“Our campaign is running the largest, most active get-out-the-vote program Alabama has seen in a generation,” said Jones campaign spokesman Sebastian Kitchen.

— Why Jones still has a shot: Moore has routinely under-performed compared to other Republicans. As part of an excellent deep dive into the political geography of Alabama, our Darla Cameron, Dan Keating and Kim Soffen discovered that lots of Republicans are accustomed to not voting for him. Moore won his 2012 race for chief justice of the state Supreme Court by just four points, for example, on the same day Mitt Romney won by 22 points.

MORE ON AMERICA, DIVIDED:

— Rep. John Lewis (D-Ga.) and Rep. Bennie Thompson (D-Miss.) said they will skip celebrating the opening of a Mississippi civil rights museum this weekend because Trump plans to attend, saying the president’s “attendance and hurtful policies are an insult to the people portrayed” in the museum. “After careful consideration and conversations with church leaders, elected officials, civil rights activists, and many citizens of our congressional districts, we have decided not to attend or participate in the opening of the Mississippi Civil Rights Museum,” the two said in a statement. Sarah Huckabee Sanders called their cancellations “unfortunate”: Trump “hopes others will join him in recognizing that the movement was about removing barriers and unifying Americans of all backgrounds.”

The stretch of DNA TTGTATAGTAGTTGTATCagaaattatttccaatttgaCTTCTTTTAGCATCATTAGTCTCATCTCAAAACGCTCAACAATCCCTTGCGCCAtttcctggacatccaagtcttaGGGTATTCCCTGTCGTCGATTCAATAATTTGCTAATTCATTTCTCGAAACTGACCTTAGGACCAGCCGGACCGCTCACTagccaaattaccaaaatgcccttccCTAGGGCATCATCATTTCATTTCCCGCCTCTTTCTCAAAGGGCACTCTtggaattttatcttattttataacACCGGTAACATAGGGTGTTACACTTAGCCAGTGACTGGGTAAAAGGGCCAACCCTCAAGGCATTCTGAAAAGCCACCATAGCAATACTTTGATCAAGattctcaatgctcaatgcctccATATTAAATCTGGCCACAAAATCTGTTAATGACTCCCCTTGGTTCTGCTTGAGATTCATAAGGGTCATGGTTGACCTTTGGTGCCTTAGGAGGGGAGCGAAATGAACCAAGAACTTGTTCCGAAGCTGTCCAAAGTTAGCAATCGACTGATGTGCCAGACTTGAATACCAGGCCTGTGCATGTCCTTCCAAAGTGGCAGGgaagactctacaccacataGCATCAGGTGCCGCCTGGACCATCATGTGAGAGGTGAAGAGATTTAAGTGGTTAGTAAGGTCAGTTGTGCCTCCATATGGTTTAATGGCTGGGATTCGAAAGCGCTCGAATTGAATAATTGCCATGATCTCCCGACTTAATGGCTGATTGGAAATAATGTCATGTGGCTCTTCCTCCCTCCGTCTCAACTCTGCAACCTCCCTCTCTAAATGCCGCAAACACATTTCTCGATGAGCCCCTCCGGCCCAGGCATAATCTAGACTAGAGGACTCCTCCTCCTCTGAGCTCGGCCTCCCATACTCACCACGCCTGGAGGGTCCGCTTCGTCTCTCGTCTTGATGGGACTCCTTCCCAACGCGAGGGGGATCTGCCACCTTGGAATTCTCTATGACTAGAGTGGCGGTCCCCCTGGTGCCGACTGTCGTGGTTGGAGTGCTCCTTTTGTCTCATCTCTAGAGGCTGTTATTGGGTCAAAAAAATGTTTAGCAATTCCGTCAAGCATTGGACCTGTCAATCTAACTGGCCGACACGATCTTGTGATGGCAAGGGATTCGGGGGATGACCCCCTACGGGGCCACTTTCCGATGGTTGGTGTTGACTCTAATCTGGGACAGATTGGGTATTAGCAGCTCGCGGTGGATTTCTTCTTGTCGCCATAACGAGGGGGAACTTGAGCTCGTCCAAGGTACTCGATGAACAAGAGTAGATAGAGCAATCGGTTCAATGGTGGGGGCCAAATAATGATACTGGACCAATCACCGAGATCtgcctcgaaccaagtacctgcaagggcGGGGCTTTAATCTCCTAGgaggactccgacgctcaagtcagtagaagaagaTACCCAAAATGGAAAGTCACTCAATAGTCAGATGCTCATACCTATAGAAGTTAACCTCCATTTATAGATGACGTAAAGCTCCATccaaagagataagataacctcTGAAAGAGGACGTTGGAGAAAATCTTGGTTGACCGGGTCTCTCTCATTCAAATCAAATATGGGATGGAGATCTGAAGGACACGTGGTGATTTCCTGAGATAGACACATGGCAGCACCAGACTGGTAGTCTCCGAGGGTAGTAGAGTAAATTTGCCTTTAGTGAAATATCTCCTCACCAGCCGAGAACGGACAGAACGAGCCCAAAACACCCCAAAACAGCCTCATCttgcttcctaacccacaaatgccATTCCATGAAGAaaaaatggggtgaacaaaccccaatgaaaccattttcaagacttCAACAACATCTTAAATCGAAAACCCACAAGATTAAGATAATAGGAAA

— Many black residents in the state say Trump’s presidency has revived troubles of the past. Marc Fisher reports: “Three miles from the Mississippi Civil Rights Museum, over rutted roads, past littered lots, abandoned houses, and shuttered plants and warehouses … [black residents] of this struggling capital city say that after nearly a year of the Trump presidency, they have a definitive answer to the question candidate Trump posed when he spoke at a rally in Jackson in August last year. ‘What do you have to lose?’ Trump asked, making a quixotic and ultimately failed bid for black votes to a nearly all-white crowd.” Now, their answers here are resounding: